The last time three sophomores ran for Yale College Council president, nobody won a majority.

The year was 2003, and the race for the presidency was split between three members of the class of 2005: Miles Hall ’05, Elliott Mogul ’05 and Edward Pritchett ’05. Over the course of three days, an “unprecedented” 2,307 students cast ballots in the race, marking a 17.4-percent increase over the previous year.

On April 17, Mogul walked away the victor, scoring a decisive 14-point triumph over his nearest rival, Hall. But a majority still evaded him: Mogul finished with 46.2 percent of the vote, ahead of Hall at 32.2 percent and Pritchett at 21.6 percent.

Less than 48 hours remain until this year’s candidates learn their fate. But already, signs point to a split race between Katrina Landeta ’10, Harrison Marks ’10 and Rich Tao ’10.

“I think it’s very likely we’ll need a run-off,” YCC President Rebecca Taber ’08 said Monday afternoon, after polls had been open for seven hours, “just because all three are so qualified, and whenever you have three people vying for president in a heated election, it’s unlikely that anyone’s going to get a simple majority after the first round.”

Taber herself narrowly avoided a run-off election with then-YCC Secretary Zach Marks ’09 last April. After the votes were counted, a seven-point margin separated the two, allowing Taber to clear the five-point threshold that would have mandated a second round.

But this year’s three-way race could prove much closer, and the candidates for the council’s top job still have time to spread the word.

“[Results] are on my mind, but there’s two whole days ahead of us and a lot can change,” Landeta said. “A lot of people said they still hadn’t voted. Voting doesn’t end until 9 p.m. on Wednesday evening. Myself and the rest of the candidates will keep going until then.”

A trail-weary Marks said Monday afternoon that he was focusing on his message rather than speculating on the final counts.

“I’m worried about getting my own message across and helping people to understand the facts of this election,” he said. “It’s hard to see beyond that right now, and I don’t want to see beyond that right now.”

Tao spent three hours last Saturday knocking on doors in Vanderbilt Hall on Old Campus with secretary candidate Jasper Wang ’10. In that time, the two spoke to 40 freshmen.

“To be honest, I’m just not thinking about the results as much as I am about reaching out to people,” Tao said. “Having those conversations is good — I’ve had amazingly engaging conversations over the past four or five days.”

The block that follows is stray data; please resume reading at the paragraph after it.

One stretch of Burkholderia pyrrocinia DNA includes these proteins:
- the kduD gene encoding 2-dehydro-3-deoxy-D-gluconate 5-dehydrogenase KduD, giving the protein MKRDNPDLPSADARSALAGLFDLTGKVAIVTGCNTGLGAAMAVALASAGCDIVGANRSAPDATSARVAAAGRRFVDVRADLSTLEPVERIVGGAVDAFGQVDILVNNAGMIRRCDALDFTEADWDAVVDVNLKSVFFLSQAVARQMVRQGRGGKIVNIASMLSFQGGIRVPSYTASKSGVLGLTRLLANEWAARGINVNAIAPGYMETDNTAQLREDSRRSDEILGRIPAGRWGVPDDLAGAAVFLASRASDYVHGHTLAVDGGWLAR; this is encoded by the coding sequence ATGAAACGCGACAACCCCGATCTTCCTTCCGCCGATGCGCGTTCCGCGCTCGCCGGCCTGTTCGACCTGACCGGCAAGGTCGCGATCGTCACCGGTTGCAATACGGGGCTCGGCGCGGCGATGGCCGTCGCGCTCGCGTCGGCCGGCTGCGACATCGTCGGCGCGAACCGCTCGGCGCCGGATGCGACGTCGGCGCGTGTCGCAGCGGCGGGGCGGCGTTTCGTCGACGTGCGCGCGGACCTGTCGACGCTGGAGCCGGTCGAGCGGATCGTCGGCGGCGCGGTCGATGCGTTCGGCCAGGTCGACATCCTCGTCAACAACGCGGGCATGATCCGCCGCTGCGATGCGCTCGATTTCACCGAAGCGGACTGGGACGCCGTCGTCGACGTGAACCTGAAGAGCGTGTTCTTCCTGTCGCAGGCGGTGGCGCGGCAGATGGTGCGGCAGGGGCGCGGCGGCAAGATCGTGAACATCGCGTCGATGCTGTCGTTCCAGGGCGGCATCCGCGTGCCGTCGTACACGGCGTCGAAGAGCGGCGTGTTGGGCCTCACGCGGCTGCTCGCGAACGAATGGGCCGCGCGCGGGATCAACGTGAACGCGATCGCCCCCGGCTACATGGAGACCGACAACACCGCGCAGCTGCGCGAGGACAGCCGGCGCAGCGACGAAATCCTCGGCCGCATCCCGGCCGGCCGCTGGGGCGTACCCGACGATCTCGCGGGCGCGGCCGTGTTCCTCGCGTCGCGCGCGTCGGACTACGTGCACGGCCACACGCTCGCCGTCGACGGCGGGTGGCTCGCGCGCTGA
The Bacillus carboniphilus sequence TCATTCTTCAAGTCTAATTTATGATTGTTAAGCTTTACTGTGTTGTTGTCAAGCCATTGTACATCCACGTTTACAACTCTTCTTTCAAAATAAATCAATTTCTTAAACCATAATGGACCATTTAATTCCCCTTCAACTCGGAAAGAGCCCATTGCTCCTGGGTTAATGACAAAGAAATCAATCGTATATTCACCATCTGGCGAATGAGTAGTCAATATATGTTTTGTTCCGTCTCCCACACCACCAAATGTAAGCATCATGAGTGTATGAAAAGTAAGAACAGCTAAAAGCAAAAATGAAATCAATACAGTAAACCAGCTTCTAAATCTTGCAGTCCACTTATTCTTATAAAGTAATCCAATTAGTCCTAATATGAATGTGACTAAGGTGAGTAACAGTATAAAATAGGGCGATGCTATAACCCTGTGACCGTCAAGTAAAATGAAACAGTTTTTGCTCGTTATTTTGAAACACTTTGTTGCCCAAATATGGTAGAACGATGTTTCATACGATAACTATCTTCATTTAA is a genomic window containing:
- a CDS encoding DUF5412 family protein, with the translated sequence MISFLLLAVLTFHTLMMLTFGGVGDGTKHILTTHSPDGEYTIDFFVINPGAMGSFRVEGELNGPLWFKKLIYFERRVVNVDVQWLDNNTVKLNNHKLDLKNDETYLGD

For years, conventional YCC wisdom has taught that freshmen turn out in higher numbers than members of other classes. The rule held last year, when freshmen accounted for an outsized 33 percent of the vote. One current Freshman Class Council representative, who asked not to be named, explained the disproportional turnout in terms of interest — and a dash of naivete.

“We’re new here, and we like to stay up on what’s going on, especially with student government,” the freshman said. “And we’re probably not as disillusioned yet by the YCC, in terms of knowing what it can and can’t do with the administration.”

Taber offered another explanation: Because of the perception of high freshman turnout, she speculated, YCC candidates spend disproportionate amounts of time wooing freshmen. The self-fulfilling prophecy comes true, Taber said, when freshmen consequently vote in higher numbers on Election Day as a result of having been courted so heavily.

“It’s a ‘the chicken or the egg’ question,” Taber said.

But many eyes this year may be on another class: sophomores, whom Zach Marks predicted will be sharply divided by this year’s field. Landeta, Marks and Tao are close, he said, and share a large group of common friends. How those loyalties shape the race remains to be seen, Zach Marks said, but one thing is clear — sophomore turnout is likely to spike.

“It’ll be interesting to watch them split up the sophomore class,” Marks said. “It’s obviously going to make sophomore turnout really high, which could help other sophomores down the ticket.”

Exactly which Old Campus dorm — or residential college — the voters call home could also have an impact on this year’s presidential race.

In April 2007, after the dust settled from multiple run-offs for vice president, treasurer and secretary, the undergraduate marketing and research group Maya conducted a survey of students who had voted in the election. Maya’s report, titled “YCC: See. Vote. Ignore?” found that the presence in the field of multiple candidates from a single college benefited those candidates significantly.

“For every candidate participating from a college, that college’s participation level will increase on average by 12.8 percent,” the study reported. “This is important, as comparison of college-specific voting records with those of the overall population shows that students from a specific college were a whopping 102.6 percent more likely to vote for the candidate hailing from their own college.”

Those data augur poorly for Tao. Only two colleges can boast three candidates apiece in this election cycle: Branford and Timothy Dwight colleges, home to Landeta and Marks, respectively.

Voting, which is being conducted on, will conclude Wednesday at 9 p.m.